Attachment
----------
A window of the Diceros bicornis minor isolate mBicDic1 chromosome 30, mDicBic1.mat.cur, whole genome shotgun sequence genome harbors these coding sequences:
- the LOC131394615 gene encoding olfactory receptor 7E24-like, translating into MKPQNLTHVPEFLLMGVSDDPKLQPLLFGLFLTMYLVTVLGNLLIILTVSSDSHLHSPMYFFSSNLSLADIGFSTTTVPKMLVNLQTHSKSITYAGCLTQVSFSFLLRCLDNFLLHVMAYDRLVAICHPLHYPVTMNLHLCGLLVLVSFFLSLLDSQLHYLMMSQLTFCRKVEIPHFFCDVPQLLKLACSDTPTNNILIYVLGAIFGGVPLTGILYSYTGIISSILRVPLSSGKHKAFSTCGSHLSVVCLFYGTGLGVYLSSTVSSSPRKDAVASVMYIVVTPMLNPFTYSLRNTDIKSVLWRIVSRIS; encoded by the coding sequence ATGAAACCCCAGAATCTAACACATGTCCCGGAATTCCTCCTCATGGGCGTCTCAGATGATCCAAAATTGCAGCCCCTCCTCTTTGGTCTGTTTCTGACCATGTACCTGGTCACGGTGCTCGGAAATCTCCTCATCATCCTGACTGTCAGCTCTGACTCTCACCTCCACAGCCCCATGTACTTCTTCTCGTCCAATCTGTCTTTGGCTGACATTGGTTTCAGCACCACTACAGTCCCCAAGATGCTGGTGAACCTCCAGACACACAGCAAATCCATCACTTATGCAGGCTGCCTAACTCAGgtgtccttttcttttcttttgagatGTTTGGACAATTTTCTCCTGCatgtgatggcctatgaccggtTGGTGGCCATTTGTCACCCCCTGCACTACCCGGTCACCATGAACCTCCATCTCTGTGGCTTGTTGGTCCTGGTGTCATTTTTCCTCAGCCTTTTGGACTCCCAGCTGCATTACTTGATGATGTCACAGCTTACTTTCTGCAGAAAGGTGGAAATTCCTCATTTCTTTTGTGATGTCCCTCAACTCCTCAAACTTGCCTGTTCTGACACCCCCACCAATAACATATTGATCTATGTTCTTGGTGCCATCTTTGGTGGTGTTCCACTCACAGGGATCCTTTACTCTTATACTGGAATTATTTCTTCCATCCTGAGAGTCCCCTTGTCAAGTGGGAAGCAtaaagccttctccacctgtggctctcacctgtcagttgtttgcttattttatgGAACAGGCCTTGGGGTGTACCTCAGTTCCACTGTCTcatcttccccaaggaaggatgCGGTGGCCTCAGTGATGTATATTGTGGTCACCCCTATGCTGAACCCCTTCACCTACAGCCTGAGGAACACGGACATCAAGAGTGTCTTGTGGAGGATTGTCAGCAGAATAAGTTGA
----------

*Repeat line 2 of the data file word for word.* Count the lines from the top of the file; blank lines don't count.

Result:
- the LOC131394615 gene encoding olfactory receptor 7E24-like, translating into MKPQNLTHVPEFLLMGVSDDPKLQPLLFGLFLTMYLVTVLGNLLIILTVSSDSHLHSPMYFFSSNLSLADIGFSTTTVPKMLVNLQTHSKSITYAGCLTQVSFSFLLRCLDNFLLHVMAYDRLVAICHPLHYPVTMNLHLCGLLVLVSFFLSLLDSQLHYLMMSQLTFCRKVEIPHFFCDVPQLLKLACSDTPTNNILIYVLGAIFGGVPLTGILYSYTGIISSILRVPLSSGKHKAFSTCGSHLSVVCLFYGTGLGVYLSSTVSSSPRKDAVASVMYIVVTPMLNPFTYSLRNTDIKSVLWRIVSRIS; encoded by the coding sequence ATGAAACCCCAGAATCTAACACATGTCCCGGAATTCCTCCTCATGGGCGTCTCAGATGATCCAAAATTGCAGCCCCTCCTCTTTGGTCTGTTTCTGACCATGTACCTGGTCACGGTGCTCGGAAATCTCCTCATCATCCTGACTGTCAGCTCTGACTCTCACCTCCACAGCCCCATGTACTTCTTCTCGTCCAATCTGTCTTTGGCTGACATTGGTTTCAGCACCACTACAGTCCCCAAGATGCTGGTGAACCTCCAGACACACAGCAAATCCATCACTTATGCAGGCTGCCTAACTCAGgtgtccttttcttttcttttgagatGTTTGGACAATTTTCTCCTGCatgtgatggcctatgaccggtTGGTGGCCATTTGTCACCCCCTGCACTACCCGGTCACCATGAACCTCCATCTCTGTGGCTTGTTGGTCCTGGTGTCATTTTTCCTCAGCCTTTTGGACTCCCAGCTGCATTACTTGATGATGTCACAGCTTACTTTCTGCAGAAAGGTGGAAATTCCTCATTTCTTTTGTGATGTCCCTCAACTCCTCAAACTTGCCTGTTCTGACACCCCCACCAATAACATATTGATCTATGTTCTTGGTGCCATCTTTGGTGGTGTTCCACTCACAGGGATCCTTTACTCTTATACTGGAATTATTTCTTCCATCCTGAGAGTCCCCTTGTCAAGTGGGAAGCAtaaagccttctccacctgtggctctcacctgtcagttgtttgcttattttatgGAACAGGCCTTGGGGTGTACCTCAGTTCCACTGTCTcatcttccccaaggaaggatgCGGTGGCCTCAGTGATGTATATTGTGGTCACCCCTATGCTGAACCCCTTCACCTACAGCCTGAGGAACACGGACATCAAGAGTGTCTTGTGGAGGATTGTCAGCAGAATAAGTTGA